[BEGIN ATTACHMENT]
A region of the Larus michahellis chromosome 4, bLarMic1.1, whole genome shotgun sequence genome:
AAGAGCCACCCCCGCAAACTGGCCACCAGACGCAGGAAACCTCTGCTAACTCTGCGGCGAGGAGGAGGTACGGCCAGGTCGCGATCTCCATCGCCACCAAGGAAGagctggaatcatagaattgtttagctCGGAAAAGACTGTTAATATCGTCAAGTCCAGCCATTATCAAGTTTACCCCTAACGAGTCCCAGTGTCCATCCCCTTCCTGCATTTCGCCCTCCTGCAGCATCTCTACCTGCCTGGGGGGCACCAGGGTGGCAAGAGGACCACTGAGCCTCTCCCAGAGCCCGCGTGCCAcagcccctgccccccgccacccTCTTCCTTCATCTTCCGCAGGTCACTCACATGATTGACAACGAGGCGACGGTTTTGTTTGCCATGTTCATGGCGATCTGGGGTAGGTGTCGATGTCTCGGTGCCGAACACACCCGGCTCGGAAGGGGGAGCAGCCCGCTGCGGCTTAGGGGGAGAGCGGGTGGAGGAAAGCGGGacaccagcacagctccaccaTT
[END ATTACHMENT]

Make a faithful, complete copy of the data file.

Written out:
A region of the Larus michahellis chromosome 4, bLarMic1.1, whole genome shotgun sequence genome:
AAGAGCCACCCCCGCAAACTGGCCACCAGACGCAGGAAACCTCTGCTAACTCTGCGGCGAGGAGGAGGTACGGCCAGGTCGCGATCTCCATCGCCACCAAGGAAGagctggaatcatagaattgtttagctCGGAAAAGACTGTTAATATCGTCAAGTCCAGCCATTATCAAGTTTACCCCTAACGAGTCCCAGTGTCCATCCCCTTCCTGCATTTCGCCCTCCTGCAGCATCTCTACCTGCCTGGGGGGCACCAGGGTGGCAAGAGGACCACTGAGCCTCTCCCAGAGCCCGCGTGCCAcagcccctgccccccgccacccTCTTCCTTCATCTTCCGCAGGTCACTCACATGATTGACAACGAGGCGACGGTTTTGTTTGCCATGTTCATGGCGATCTGGGGTAGGTGTCGATGTCTCGGTGCCGAACACACCCGGCTCGGAAGGGGGAGCAGCCCGCTGCGGCTTAGGGGGAGAGCGGGTGGAGGAAAGCGGGacaccagcacagctccaccaTT